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News • High-glade glioma research

Understanding why deadly brain cancer comes back

A new study, by a global team including Leeds experts, has found that in response to treatment, high-grade gliomas appear to remodel the surrounding brain environment, potentially creating interactions with nearby neurons and immune cells in ways that protect the tumour cells and hide them from the body’s defences.

The findings are now published in Cell journal.

The team also found that lower-grade tumours often develop a new mutation that allows the cells to start dividing more rapidly, potentially catapulting them into a higher-grade form. 

This study has allowed us to gain unprecedented insight into how these deadly tumours progress, and ways that we might finally be able to stop them

Lucy Stead

Glioma brain tumours are rare, but a diagnosis is devastating because there is currently no cure. Low-grade gliomas have a better survival rate than, but often progress to high-grade gliomas. More than 90% of patients with high-grade tumours die within five years. Current treatments include surgery, radiation therapy and chemotherapy. The findings indicate that new drugs are needed to supplement these. Dr Lucy Stead, Associate Professor of Brain Cancer Biology in Leeds’ School of Medicine, and the lead UK academic for the study, said: “The brain is a hugely complex organ made up of lots of different types of cells, and brain tumours are equally diverse and complicated. Learning from patient tissue is the best way to cure the patient disease. This study, which required a global effort to acquire enough glioma samples to adequately power it, has allowed us to gain unprecedented insight into how these deadly tumours progress, and ways that we might finally be able to stop them.”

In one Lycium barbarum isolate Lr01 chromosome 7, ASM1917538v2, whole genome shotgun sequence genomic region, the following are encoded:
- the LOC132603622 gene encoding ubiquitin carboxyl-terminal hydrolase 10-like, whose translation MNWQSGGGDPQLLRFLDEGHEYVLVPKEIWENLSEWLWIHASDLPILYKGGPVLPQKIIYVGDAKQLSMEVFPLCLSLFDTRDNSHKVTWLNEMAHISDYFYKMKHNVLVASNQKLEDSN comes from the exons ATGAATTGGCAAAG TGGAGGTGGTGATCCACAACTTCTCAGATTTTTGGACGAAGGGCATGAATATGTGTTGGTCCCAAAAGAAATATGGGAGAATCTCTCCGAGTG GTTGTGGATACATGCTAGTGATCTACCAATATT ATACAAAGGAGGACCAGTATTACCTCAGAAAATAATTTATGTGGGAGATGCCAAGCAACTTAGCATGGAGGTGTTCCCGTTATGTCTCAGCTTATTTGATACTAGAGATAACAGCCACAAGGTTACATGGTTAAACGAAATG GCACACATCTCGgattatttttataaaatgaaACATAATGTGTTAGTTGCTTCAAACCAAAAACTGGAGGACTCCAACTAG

The researchers are investigating why gliomas progress to a higher-grade form, and why they survive and continue to grow after treatment. They collected multiple samples of gliomas over time, as they transitioned from low-to-high grade, and before and after treatment. They then looked at how the cells changed and adapted to see if they can find ways to stop them, using novel drugs. The mutation and previously unknown cellular interactions could now be targeted with novel drugs that stop the tumour cells progressing and adapting to treatment. In this way the study has opened new avenues of research that may yield more effective drugs to offer patients. 

The research was led by Jackson Laboratory (JAX) Florine Deschenes Roux Chair Professor and senior author Dr Roel Verhaak, and Postdoctoral Associate and Jane Coffins Childs fellow first author Dr Frederick Varn. Dr Varn said: “By analyzing genetic and transcriptional data from this large cohort of patients, we are beginning to appreciate how tumours are changing to adapt to standard-of-care therapy. This study has made it clear that not every tumour changes in the same way. Knowing this is going to allow us to develop therapies that are better tailored towards each patient’s disease in the future.” 

Dr Verhaak said: “The GLASS project has built tremendous momentum and is just getting started. We are well underway to tripling our patient cohort and datasets. We are poised to comprehensively dissect the process of resistance and make important progress towards better outcomes for patients with a glioma.” 

Source: University of Leeds


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